As Ashbrook promised in his introduction, the conversation ranged over a variety of topics–or what he called “iconic media tales from the Spanish-American War to Hurricane Katrina.”
We were joined by Jack Beatty, the program’s news analyst, and discussed at some length the myth of the so-called “Cronkite Moment” of 1968, in which CBS News anchorman Walter Cronkite characterized the war in Vietnam as a stalemate, supposedly prompting President Lyndon Johnson to alter his policy on the conflict.
We also took up myth surrounding the famous anecdote about William Randolph Hearst’s purported vow to “furnish the war” with Spain at the end of the 19th century, the dubious notion that Orson Welles’ 1938 radio dramatization of the War of the Worlds set off nationwide panic and mass hysteria, and what I call the heroic-journalist myth of Watergate, in which Bob Woodward and Carl Bernstein of the Washington Post supposedly brought down Richard Nixon’s corrupt presidency.
On the latter topic, I mentioned how the cinematic version of All the President’s Men, Woodward and Bernstein’s book about their Watergate reporting, has become the vehicle by which people learn about and remember the scandal.
Watergate was, I noted, “so complex that people these days, many years removed from it, find it hard to keep it all straight. … The high-quality, cinematic treatment of the Watergate scandal, featuring Woodward and Bernstein and the Washington Post in All the President’s Men, does happen to be the way that many people remember the Watergate scandal. …
“The movie’s a great movie,” I added. “But it helped to solidify the notion that the Post, the Washington Post, and Woodward and Bernstein were at the center, were at the heart, of uncovering the scandal.”
On Point featured questions and comments from a few callers–including a guy named Phil in Bowling Green, Kentucky, who said about me:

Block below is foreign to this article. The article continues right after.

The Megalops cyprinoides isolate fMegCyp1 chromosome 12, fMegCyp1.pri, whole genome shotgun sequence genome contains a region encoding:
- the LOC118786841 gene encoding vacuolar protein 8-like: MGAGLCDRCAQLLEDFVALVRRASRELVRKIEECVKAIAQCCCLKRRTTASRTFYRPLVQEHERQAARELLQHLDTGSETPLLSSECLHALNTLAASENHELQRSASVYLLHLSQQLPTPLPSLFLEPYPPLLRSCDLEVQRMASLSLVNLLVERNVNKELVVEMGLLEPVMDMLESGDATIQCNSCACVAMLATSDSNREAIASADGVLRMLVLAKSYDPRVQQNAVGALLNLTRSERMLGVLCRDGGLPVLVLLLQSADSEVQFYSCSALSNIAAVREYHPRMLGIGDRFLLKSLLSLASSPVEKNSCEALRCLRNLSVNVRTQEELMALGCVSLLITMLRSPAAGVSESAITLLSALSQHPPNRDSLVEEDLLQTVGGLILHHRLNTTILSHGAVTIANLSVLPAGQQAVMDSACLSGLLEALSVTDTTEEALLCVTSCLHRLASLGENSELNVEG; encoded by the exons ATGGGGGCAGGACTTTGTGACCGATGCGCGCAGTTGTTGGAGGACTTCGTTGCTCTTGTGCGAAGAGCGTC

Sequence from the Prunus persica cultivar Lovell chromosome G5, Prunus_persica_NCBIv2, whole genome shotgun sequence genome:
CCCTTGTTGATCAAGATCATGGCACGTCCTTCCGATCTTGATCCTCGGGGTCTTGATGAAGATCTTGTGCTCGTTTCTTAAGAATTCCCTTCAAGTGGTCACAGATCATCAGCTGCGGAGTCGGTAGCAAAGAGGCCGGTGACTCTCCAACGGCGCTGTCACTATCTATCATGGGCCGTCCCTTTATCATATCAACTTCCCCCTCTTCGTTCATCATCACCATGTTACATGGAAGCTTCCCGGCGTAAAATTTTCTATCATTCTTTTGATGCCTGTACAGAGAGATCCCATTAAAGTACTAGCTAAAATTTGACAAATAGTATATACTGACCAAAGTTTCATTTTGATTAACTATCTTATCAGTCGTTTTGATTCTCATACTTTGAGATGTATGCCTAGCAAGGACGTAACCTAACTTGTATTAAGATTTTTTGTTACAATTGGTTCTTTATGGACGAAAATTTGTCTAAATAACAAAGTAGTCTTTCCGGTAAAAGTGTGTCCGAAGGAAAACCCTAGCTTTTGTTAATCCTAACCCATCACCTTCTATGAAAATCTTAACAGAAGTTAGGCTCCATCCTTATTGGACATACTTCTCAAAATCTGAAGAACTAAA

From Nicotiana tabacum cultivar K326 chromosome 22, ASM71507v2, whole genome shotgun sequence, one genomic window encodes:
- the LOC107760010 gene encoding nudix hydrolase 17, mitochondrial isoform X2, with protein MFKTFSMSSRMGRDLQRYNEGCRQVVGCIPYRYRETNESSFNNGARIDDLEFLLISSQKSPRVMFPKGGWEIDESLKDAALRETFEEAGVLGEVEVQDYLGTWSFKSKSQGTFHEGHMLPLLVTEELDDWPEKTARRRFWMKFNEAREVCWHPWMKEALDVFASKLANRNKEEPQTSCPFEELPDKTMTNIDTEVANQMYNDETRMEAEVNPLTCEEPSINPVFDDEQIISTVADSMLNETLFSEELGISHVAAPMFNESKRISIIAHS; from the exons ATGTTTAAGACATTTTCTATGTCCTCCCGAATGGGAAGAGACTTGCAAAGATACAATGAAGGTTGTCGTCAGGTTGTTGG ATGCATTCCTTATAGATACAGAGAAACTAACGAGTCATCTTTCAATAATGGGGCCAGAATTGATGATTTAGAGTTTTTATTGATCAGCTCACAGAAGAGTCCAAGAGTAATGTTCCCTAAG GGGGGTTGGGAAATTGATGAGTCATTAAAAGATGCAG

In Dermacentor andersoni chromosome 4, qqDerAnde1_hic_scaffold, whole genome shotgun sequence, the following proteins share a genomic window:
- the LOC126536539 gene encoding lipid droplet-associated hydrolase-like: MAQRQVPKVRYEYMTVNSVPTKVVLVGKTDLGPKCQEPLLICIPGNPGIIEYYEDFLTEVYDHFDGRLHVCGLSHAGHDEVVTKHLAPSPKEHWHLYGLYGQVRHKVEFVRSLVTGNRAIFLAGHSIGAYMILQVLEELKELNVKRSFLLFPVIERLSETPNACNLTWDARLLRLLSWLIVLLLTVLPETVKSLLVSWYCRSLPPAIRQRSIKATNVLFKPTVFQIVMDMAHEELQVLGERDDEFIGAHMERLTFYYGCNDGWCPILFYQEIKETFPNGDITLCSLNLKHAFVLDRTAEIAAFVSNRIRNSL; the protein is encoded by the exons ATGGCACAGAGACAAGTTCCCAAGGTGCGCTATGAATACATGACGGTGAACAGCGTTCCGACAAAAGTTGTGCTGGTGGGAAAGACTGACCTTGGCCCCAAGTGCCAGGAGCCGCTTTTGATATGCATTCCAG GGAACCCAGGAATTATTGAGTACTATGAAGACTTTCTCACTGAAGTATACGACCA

“I think the professor has got too much time on his hands. ” I chuckled.
He added: “I lived through most of that–the Watergate and Vietnam War. I think he’s underestimating the persuasive attitude that Walter Cronkite had on this country. … Everybody’s opinion turned on what Walter Cronkite thought.”
But another caller, Gary from Nashville, Tennessee, weighed in, saying he disagreed with Phil from Bowling Green, offered the thought that public opinion about Vietnam turned not on the views of one journalist but on “the unrelenting reporting on the war by the media.”
It was a lively, substantive program that has generated a few dozen or so comments at the On Point online site.
The discussion made me recognize anew how deeply embedded and tenaciously held some media-driven myths really are, and how an hour-long program is hardly enough to encourage people even to think about giving them up. As Jack Shafer noted in his review of Getting It Wrong, “a debunker’s work is never done.”
- Cinema and the tenacity of media myths
- On version variability and the ‘Cronkite moment’
- A trope that knows few bounds: The hero-journalist myth
- Journalists changing history: A double dose of media myth
- Media myths, the ‘junk food of journalism’